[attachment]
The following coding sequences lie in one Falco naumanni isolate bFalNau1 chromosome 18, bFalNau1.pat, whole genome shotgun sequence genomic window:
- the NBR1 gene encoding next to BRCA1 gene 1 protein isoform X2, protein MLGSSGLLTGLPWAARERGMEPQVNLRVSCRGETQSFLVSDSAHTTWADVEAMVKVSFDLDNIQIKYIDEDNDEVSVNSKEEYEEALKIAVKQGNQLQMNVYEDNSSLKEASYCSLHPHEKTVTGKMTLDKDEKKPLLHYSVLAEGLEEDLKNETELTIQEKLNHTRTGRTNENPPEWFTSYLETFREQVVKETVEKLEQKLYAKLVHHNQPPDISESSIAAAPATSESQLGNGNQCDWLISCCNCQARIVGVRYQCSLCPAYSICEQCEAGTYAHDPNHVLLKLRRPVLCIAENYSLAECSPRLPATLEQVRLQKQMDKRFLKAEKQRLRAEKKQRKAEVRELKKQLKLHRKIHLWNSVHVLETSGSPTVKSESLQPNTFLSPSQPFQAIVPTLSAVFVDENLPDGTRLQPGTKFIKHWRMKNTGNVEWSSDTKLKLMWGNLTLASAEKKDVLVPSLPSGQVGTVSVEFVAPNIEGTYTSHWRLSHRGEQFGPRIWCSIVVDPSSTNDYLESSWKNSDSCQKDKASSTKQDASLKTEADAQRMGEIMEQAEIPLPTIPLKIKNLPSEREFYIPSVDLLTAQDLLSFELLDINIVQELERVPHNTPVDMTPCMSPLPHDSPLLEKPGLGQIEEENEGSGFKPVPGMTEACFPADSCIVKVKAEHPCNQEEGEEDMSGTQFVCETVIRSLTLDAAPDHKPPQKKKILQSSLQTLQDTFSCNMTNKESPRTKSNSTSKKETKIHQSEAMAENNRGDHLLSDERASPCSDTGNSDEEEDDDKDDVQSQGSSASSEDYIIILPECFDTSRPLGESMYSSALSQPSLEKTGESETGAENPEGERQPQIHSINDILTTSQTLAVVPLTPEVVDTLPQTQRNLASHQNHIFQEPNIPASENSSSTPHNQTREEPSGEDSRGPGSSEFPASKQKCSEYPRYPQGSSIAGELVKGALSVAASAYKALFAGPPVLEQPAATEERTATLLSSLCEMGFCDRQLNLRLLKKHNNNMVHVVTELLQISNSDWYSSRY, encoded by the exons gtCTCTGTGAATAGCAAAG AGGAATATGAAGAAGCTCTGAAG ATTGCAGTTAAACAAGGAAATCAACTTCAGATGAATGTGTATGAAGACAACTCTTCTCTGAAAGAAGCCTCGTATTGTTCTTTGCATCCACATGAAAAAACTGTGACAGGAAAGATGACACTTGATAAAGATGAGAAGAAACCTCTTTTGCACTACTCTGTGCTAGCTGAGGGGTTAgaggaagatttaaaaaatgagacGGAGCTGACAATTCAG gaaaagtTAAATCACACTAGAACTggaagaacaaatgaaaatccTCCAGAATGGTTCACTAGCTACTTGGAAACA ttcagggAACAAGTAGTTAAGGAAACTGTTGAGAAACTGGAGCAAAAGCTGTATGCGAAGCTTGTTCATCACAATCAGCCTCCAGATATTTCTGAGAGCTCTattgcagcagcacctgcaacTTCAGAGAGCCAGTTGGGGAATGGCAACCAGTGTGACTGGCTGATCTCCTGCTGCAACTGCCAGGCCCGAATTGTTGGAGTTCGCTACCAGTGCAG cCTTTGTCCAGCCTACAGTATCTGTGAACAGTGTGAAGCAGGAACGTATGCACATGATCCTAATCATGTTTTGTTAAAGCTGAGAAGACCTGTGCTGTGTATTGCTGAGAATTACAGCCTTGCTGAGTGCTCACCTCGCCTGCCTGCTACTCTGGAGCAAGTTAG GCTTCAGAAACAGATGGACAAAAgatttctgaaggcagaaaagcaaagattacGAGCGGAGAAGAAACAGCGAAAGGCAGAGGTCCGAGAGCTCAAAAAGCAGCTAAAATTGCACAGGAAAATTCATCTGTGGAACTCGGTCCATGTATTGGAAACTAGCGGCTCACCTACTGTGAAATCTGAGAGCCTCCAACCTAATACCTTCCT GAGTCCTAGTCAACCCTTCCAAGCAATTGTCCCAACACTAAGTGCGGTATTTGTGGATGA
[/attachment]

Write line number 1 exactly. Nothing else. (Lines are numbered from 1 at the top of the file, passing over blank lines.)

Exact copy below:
The following coding sequences lie in one Falco naumanni isolate bFalNau1 chromosome 18, bFalNau1.pat, whole genome shotgun sequence genomic window: